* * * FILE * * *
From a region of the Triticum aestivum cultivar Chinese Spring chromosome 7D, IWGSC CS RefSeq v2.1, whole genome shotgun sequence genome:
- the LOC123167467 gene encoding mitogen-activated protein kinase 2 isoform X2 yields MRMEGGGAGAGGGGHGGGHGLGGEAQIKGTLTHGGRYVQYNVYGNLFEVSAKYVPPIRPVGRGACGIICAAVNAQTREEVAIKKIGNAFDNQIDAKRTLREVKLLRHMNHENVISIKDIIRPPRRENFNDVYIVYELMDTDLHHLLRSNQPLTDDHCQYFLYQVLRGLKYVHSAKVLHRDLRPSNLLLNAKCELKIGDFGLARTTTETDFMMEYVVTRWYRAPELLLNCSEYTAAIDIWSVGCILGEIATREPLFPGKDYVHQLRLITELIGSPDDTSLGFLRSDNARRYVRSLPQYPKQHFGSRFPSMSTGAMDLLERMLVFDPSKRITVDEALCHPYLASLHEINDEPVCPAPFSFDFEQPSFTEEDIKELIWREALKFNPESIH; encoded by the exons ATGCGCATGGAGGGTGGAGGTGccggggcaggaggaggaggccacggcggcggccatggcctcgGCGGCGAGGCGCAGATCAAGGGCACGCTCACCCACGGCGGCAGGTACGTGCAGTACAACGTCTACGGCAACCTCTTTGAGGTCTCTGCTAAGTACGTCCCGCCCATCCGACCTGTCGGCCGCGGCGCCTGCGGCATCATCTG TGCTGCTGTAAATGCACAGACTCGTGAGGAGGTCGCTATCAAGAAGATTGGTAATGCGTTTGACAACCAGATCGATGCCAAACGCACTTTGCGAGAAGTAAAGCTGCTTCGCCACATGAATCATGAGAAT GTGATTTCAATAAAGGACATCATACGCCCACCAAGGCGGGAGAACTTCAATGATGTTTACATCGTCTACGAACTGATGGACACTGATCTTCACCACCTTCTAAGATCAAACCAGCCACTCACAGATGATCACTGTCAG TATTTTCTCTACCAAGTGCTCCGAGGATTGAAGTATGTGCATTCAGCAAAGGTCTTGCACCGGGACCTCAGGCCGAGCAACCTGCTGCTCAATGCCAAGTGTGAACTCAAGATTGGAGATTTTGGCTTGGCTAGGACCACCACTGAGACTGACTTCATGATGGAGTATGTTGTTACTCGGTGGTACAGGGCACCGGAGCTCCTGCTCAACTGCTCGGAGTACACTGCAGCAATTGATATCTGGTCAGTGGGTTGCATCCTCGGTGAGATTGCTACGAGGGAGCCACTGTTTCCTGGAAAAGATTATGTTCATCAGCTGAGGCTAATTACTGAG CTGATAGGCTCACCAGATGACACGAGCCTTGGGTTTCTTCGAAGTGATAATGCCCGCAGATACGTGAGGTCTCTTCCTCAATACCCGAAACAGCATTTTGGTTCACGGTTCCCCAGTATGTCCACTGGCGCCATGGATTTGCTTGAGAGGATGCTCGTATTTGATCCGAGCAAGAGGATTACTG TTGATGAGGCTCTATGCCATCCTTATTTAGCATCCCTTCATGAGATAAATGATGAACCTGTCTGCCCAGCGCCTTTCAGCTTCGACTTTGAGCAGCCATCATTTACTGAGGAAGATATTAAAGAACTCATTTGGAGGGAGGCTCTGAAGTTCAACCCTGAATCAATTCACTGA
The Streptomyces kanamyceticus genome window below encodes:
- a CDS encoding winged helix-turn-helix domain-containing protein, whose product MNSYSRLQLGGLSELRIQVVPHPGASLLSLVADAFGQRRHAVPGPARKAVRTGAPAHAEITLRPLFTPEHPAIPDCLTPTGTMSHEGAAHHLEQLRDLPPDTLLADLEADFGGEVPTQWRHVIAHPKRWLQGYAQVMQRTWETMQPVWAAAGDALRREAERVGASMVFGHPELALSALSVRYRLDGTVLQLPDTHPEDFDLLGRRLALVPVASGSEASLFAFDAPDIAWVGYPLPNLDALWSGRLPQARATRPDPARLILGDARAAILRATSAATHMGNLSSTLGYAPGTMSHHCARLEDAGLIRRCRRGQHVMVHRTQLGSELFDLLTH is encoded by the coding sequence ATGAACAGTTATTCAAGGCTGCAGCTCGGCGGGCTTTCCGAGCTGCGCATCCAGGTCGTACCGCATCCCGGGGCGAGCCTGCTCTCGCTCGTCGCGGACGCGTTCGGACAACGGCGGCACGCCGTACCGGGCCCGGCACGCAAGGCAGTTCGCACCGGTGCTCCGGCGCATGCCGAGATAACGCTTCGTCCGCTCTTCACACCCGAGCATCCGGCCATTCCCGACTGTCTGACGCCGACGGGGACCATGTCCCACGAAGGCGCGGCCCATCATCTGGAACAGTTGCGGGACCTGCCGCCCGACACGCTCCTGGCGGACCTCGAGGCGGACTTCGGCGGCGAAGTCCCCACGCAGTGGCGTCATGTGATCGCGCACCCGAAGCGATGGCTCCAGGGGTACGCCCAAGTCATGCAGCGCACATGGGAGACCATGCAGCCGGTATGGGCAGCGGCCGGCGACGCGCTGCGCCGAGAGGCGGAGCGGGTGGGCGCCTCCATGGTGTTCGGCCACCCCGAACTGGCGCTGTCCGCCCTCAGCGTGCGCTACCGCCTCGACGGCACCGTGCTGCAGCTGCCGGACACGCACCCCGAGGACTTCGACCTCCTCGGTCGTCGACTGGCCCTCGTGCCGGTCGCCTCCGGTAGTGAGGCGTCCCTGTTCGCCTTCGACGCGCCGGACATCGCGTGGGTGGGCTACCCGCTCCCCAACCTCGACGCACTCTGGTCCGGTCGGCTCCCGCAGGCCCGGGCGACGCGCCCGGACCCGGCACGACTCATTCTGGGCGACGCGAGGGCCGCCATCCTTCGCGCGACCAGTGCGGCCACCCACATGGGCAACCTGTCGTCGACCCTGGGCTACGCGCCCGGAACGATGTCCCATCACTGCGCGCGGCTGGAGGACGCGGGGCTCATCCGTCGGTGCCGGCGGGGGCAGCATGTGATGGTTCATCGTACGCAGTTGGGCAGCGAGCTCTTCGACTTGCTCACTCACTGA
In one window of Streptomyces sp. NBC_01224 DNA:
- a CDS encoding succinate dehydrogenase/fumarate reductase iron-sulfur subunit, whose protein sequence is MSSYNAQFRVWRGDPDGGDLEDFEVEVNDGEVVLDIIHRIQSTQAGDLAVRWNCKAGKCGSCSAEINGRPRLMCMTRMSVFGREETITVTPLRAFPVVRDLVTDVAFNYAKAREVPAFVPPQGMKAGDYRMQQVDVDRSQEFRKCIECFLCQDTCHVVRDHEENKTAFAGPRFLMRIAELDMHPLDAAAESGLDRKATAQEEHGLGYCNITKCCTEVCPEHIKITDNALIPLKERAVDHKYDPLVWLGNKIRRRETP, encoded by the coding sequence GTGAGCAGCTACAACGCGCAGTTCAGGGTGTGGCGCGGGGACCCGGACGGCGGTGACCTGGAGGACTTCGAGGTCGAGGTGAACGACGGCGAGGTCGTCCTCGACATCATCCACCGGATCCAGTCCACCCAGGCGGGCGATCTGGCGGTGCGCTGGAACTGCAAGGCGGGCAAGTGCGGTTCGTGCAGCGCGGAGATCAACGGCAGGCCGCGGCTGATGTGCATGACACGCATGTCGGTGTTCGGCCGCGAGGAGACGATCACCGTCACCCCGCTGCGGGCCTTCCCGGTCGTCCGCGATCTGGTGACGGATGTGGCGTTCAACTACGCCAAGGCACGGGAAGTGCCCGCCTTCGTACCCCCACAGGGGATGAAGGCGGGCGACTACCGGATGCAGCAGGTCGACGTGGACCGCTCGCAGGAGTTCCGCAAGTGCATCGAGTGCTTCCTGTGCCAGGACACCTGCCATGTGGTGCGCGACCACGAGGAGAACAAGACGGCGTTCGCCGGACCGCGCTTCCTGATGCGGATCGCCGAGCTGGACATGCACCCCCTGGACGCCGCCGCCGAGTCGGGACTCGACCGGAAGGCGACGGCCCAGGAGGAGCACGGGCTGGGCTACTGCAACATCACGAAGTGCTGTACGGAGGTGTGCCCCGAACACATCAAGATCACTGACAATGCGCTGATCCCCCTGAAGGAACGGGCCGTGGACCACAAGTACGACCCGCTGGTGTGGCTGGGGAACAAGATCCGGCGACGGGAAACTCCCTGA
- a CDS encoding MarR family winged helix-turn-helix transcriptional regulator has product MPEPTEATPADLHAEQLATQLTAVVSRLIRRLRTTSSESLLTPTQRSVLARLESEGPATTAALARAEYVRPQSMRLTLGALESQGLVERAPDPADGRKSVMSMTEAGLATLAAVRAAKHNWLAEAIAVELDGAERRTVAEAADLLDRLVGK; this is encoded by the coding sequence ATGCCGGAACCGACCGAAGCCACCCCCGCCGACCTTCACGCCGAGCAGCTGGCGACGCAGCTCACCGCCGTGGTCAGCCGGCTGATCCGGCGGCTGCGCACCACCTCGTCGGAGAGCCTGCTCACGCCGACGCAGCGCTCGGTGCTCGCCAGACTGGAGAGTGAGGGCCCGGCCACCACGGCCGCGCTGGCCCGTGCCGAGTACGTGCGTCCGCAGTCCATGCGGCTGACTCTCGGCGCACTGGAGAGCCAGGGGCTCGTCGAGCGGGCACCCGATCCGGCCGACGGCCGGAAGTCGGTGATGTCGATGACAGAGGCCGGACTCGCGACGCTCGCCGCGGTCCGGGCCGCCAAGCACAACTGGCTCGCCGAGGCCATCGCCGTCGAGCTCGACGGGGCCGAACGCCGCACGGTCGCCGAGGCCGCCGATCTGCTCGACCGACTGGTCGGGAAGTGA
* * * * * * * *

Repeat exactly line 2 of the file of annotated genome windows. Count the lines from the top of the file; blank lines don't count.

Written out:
- the LOC123167467 gene encoding mitogen-activated protein kinase 2 isoform X2 yields MRMEGGGAGAGGGGHGGGHGLGGEAQIKGTLTHGGRYVQYNVYGNLFEVSAKYVPPIRPVGRGACGIICAAVNAQTREEVAIKKIGNAFDNQIDAKRTLREVKLLRHMNHENVISIKDIIRPPRRENFNDVYIVYELMDTDLHHLLRSNQPLTDDHCQYFLYQVLRGLKYVHSAKVLHRDLRPSNLLLNAKCELKIGDFGLARTTTETDFMMEYVVTRWYRAPELLLNCSEYTAAIDIWSVGCILGEIATREPLFPGKDYVHQLRLITELIGSPDDTSLGFLRSDNARRYVRSLPQYPKQHFGSRFPSMSTGAMDLLERMLVFDPSKRITVDEALCHPYLASLHEINDEPVCPAPFSFDFEQPSFTEEDIKELIWREALKFNPESIH; encoded by the exons ATGCGCATGGAGGGTGGAGGTGccggggcaggaggaggaggccacggcggcggccatggcctcgGCGGCGAGGCGCAGATCAAGGGCACGCTCACCCACGGCGGCAGGTACGTGCAGTACAACGTCTACGGCAACCTCTTTGAGGTCTCTGCTAAGTACGTCCCGCCCATCCGACCTGTCGGCCGCGGCGCCTGCGGCATCATCTG TGCTGCTGTAAATGCACAGACTCGTGAGGAGGTCGCTATCAAGAAGATTGGTAATGCGTTTGACAACCAGATCGATGCCAAACGCACTTTGCGAGAAGTAAAGCTGCTTCGCCACATGAATCATGAGAAT GTGATTTCAATAAAGGACATCATACGCCCACCAAGGCGGGAGAACTTCAATGATGTTTACATCGTCTACGAACTGATGGACACTGATCTTCACCACCTTCTAAGATCAAACCAGCCACTCACAGATGATCACTGTCAG TATTTTCTCTACCAAGTGCTCCGAGGATTGAAGTATGTGCATTCAGCAAAGGTCTTGCACCGGGACCTCAGGCCGAGCAACCTGCTGCTCAATGCCAAGTGTGAACTCAAGATTGGAGATTTTGGCTTGGCTAGGACCACCACTGAGACTGACTTCATGATGGAGTATGTTGTTACTCGGTGGTACAGGGCACCGGAGCTCCTGCTCAACTGCTCGGAGTACACTGCAGCAATTGATATCTGGTCAGTGGGTTGCATCCTCGGTGAGATTGCTACGAGGGAGCCACTGTTTCCTGGAAAAGATTATGTTCATCAGCTGAGGCTAATTACTGAG CTGATAGGCTCACCAGATGACACGAGCCTTGGGTTTCTTCGAAGTGATAATGCCCGCAGATACGTGAGGTCTCTTCCTCAATACCCGAAACAGCATTTTGGTTCACGGTTCCCCAGTATGTCCACTGGCGCCATGGATTTGCTTGAGAGGATGCTCGTATTTGATCCGAGCAAGAGGATTACTG TTGATGAGGCTCTATGCCATCCTTATTTAGCATCCCTTCATGAGATAAATGATGAACCTGTCTGCCCAGCGCCTTTCAGCTTCGACTTTGAGCAGCCATCATTTACTGAGGAAGATATTAAAGAACTCATTTGGAGGGAGGCTCTGAAGTTCAACCCTGAATCAATTCACTGA